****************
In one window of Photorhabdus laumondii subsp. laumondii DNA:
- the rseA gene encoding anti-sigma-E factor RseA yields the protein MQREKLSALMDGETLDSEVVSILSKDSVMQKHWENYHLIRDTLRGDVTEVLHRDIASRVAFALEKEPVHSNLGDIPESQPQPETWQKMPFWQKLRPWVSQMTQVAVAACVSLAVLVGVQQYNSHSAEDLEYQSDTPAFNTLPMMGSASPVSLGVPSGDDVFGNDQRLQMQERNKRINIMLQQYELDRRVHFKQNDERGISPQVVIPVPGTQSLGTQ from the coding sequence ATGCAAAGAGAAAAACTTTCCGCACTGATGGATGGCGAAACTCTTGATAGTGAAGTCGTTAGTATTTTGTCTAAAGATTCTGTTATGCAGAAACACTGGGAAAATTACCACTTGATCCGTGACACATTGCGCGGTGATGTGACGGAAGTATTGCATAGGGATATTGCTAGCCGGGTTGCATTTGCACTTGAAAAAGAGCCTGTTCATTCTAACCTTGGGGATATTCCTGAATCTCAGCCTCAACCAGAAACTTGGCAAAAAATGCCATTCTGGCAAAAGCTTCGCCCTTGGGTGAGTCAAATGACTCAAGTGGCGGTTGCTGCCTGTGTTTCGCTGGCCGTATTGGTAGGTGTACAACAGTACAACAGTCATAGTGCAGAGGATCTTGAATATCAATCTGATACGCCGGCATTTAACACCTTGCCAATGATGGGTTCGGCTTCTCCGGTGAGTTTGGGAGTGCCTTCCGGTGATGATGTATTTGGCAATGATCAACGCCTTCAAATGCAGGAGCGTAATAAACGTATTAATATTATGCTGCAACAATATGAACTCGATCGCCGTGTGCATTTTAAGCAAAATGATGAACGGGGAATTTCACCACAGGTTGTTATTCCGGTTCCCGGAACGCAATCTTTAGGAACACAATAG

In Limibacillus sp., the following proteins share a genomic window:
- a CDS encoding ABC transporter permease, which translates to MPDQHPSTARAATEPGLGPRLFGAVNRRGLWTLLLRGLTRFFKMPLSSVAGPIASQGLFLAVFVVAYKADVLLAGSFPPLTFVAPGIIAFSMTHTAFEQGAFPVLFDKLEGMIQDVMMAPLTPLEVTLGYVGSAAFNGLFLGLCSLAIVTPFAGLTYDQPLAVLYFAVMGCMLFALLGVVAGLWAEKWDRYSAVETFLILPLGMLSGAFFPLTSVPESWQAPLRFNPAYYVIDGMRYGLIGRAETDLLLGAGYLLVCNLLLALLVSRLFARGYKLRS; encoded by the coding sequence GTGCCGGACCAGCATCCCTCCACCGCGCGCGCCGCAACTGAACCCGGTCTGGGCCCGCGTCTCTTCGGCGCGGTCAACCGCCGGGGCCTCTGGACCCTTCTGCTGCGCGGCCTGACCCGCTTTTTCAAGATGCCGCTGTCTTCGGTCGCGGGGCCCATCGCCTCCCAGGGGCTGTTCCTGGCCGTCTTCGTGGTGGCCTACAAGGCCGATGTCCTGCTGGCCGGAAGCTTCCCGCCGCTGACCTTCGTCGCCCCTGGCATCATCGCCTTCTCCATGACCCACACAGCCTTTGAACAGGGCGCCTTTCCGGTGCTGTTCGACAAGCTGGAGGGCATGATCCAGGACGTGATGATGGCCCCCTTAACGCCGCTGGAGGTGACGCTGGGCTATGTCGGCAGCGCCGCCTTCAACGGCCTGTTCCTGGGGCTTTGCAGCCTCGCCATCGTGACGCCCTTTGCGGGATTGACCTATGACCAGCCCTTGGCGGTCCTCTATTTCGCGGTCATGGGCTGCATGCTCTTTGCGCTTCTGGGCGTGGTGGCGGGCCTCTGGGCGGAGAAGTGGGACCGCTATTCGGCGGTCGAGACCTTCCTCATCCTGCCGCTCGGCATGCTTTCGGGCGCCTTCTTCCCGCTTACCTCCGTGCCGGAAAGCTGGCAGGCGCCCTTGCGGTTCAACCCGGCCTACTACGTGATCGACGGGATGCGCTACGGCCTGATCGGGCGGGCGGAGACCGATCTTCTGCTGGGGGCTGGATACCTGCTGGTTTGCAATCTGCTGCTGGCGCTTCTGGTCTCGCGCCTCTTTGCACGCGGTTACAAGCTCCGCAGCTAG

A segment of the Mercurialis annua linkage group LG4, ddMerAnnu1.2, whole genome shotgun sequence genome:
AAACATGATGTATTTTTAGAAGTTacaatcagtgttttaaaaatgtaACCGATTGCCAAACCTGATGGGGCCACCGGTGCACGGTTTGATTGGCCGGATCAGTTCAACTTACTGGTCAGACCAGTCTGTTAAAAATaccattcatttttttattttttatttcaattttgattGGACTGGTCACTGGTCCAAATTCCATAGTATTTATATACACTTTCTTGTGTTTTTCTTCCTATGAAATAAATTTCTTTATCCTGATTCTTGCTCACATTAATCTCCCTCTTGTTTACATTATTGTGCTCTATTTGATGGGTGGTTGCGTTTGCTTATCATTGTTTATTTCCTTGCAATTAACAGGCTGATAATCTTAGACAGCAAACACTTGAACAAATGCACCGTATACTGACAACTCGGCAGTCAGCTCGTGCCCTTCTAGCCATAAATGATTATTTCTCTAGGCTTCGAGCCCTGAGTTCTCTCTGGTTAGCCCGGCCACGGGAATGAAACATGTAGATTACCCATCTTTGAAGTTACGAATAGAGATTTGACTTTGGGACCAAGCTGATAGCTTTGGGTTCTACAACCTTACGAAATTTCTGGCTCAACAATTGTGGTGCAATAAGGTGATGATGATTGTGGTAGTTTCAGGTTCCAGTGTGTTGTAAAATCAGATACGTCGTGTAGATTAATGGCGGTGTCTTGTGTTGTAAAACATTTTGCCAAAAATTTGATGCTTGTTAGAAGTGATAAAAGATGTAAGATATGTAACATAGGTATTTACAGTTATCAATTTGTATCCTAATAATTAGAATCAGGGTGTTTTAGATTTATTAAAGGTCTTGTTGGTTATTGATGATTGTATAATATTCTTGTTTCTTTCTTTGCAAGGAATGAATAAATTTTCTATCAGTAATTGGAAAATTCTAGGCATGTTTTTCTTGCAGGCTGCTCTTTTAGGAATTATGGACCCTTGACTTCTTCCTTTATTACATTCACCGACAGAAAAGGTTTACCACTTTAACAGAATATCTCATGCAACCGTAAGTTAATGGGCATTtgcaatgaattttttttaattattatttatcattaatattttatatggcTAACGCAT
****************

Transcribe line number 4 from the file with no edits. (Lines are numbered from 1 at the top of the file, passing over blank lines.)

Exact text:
- a CDS encoding ABC transporter permease, which translates to MPDQHPSTARAATEPGLGPRLFGAVNRRGLWTLLLRGLTRFFKMPLSSVAGPIASQGLFLAVFVVAYKADVLLAGSFPPLTFVAPGIIAFSMTHTAFEQGAFPVLFDKLEGMIQDVMMAPLTPLEVTLGYVGSAAFNGLFLGLCSLAIVTPFAGLTYDQPLAVLYFAVMGCMLFALLGVVAGLWAEKWDRYSAVETFLILPLGMLSGAFFPLTSVPESWQAPLRFNPAYYVIDGMRYGLIGRAETDLLLGAGYLLVCNLLLALLVSRLFARGYKLRS; encoded by the coding sequence GTGCCGGACCAGCATCCCTCCACCGCGCGCGCCGCAACTGAACCCGGTCTGGGCCCGCGTCTCTTCGGCGCGGTCAACCGCCGGGGCCTCTGGACCCTTCTGCTGCGCGGCCTGACCCGCTTTTTCAAGATGCCGCTGTCTTCGGTCGCGGGGCCCATCGCCTCCCAGGGGCTGTTCCTGGCCGTCTTCGTGGTGGCCTACAAGGCCGATGTCCTGCTGGCCGGAAGCTTCCCGCCGCTGACCTTCGTCGCCCCTGGCATCATCGCCTTCTCCATGACCCACACAGCCTTTGAACAGGGCGCCTTTCCGGTGCTGTTCGACAAGCTGGAGGGCATGATCCAGGACGTGATGATGGCCCCCTTAACGCCGCTGGAGGTGACGCTGGGCTATGTCGGCAGCGCCGCCTTCAACGGCCTGTTCCTGGGGCTTTGCAGCCTCGCCATCGTGACGCCCTTTGCGGGATTGACCTATGACCAGCCCTTGGCGGTCCTCTATTTCGCGGTCATGGGCTGCATGCTCTTTGCGCTTCTGGGCGTGGTGGCGGGCCTCTGGGCGGAGAAGTGGGACCGCTATTCGGCGGTCGAGACCTTCCTCATCCTGCCGCTCGGCATGCTTTCGGGCGCCTTCTTCCCGCTTACCTCCGTGCCGGAAAGCTGGCAGGCGCCCTTGCGGTTCAACCCGGCCTACTACGTGATCGACGGGATGCGCTACGGCCTGATCGGGCGGGCGGAGACCGATCTTCTGCTGGGGGCTGGATACCTGCTGGTTTGCAATCTGCTGCTGGCGCTTCTGGTCTCGCGCCTCTTTGCACGCGGTTACAAGCTCCGCAGCTAG